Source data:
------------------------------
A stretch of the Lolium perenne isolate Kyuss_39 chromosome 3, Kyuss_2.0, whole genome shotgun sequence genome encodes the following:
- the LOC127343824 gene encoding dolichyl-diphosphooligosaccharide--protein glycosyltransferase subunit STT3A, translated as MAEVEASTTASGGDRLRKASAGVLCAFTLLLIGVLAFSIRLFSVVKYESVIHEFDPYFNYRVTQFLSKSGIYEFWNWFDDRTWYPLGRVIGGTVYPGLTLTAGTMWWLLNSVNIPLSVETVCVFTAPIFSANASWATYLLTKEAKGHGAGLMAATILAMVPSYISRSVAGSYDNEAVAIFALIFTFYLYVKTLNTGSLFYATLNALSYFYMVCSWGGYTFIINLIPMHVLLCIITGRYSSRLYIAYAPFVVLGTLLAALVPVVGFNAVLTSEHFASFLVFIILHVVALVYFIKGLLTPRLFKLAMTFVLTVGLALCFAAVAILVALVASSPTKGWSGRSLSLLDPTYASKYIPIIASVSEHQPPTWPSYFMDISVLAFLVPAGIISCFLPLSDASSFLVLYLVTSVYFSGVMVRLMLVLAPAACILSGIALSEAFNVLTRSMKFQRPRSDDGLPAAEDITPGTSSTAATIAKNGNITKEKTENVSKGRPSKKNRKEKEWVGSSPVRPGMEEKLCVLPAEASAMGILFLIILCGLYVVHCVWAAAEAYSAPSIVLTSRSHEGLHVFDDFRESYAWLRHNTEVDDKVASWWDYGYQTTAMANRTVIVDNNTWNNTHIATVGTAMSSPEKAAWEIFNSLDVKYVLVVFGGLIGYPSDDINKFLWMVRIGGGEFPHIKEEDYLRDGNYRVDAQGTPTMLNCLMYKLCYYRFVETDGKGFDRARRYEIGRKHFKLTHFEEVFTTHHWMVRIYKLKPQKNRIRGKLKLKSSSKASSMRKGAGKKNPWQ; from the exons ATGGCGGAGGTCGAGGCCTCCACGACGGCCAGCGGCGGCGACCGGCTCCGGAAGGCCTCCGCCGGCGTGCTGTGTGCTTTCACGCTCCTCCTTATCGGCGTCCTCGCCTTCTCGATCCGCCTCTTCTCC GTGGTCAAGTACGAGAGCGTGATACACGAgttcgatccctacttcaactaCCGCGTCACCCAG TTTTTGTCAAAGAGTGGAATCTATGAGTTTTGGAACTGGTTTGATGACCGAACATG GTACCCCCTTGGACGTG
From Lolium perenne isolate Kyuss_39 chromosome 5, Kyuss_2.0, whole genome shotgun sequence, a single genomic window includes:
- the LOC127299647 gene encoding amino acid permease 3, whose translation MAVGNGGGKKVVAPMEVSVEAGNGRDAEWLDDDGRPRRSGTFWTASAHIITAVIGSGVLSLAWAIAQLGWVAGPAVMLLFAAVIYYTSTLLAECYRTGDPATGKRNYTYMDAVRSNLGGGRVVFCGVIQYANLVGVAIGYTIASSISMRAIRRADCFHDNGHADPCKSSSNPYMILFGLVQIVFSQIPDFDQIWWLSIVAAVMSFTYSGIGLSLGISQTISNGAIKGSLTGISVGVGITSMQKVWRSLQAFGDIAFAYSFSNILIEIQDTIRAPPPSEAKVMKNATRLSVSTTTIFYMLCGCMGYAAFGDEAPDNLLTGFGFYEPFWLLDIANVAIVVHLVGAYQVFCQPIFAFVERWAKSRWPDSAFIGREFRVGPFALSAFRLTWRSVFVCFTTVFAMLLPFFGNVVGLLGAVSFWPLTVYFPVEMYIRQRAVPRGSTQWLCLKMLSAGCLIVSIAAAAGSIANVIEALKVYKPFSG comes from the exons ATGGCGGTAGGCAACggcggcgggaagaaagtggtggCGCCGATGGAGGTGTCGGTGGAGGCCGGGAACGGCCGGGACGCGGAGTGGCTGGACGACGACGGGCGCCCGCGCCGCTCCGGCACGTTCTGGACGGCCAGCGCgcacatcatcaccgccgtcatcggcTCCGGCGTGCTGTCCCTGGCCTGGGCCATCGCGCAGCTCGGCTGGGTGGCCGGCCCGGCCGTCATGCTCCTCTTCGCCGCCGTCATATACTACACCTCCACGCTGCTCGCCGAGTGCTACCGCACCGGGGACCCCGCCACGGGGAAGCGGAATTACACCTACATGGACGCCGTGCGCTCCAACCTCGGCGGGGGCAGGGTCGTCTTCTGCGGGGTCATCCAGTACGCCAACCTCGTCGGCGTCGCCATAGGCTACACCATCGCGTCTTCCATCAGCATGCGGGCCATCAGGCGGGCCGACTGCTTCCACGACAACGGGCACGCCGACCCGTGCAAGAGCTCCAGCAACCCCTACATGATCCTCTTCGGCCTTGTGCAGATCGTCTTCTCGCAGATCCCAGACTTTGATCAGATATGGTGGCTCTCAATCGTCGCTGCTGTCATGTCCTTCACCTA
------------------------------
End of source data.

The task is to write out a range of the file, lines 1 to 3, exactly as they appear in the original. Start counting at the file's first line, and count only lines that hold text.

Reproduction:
A stretch of the Lolium perenne isolate Kyuss_39 chromosome 3, Kyuss_2.0, whole genome shotgun sequence genome encodes the following:
- the LOC127343824 gene encoding dolichyl-diphosphooligosaccharide--protein glycosyltransferase subunit STT3A, translated as MAEVEASTTASGGDRLRKASAGVLCAFTLLLIGVLAFSIRLFSVVKYESVIHEFDPYFNYRVTQFLSKSGIYEFWNWFDDRTWYPLGRVIGGTVYPGLTLTAGTMWWLLNSVNIPLSVETVCVFTAPIFSANASWATYLLTKEAKGHGAGLMAATILAMVPSYISRSVAGSYDNEAVAIFALIFTFYLYVKTLNTGSLFYATLNALSYFYMVCSWGGYTFIINLIPMHVLLCIITGRYSSRLYIAYAPFVVLGTLLAALVPVVGFNAVLTSEHFASFLVFIILHVVALVYFIKGLLTPRLFKLAMTFVLTVGLALCFAAVAILVALVASSPTKGWSGRSLSLLDPTYASKYIPIIASVSEHQPPTWPSYFMDISVLAFLVPAGIISCFLPLSDASSFLVLYLVTSVYFSGVMVRLMLVLAPAACILSGIALSEAFNVLTRSMKFQRPRSDDGLPAAEDITPGTSSTAATIAKNGNITKEKTENVSKGRPSKKNRKEKEWVGSSPVRPGMEEKLCVLPAEASAMGILFLIILCGLYVVHCVWAAAEAYSAPSIVLTSRSHEGLHVFDDFRESYAWLRHNTEVDDKVASWWDYGYQTTAMANRTVIVDNNTWNNTHIATVGTAMSSPEKAAWEIFNSLDVKYVLVVFGGLIGYPSDDINKFLWMVRIGGGEFPHIKEEDYLRDGNYRVDAQGTPTMLNCLMYKLCYYRFVETDGKGFDRARRYEIGRKHFKLTHFEEVFTTHHWMVRIYKLKPQKNRIRGKLKLKSSSKASSMRKGAGKKNPWQ; from the exons ATGGCGGAGGTCGAGGCCTCCACGACGGCCAGCGGCGGCGACCGGCTCCGGAAGGCCTCCGCCGGCGTGCTGTGTGCTTTCACGCTCCTCCTTATCGGCGTCCTCGCCTTCTCGATCCGCCTCTTCTCC GTGGTCAAGTACGAGAGCGTGATACACGAgttcgatccctacttcaactaCCGCGTCACCCAG TTTTTGTCAAAGAGTGGAATCTATGAGTTTTGGAACTGGTTTGATGACCGAACATG GTACCCCCTTGGACGTG
From Lolium perenne isolate Kyuss_39 chromosome 5, Kyuss_2.0, whole genome shotgun sequence, a single genomic window includes: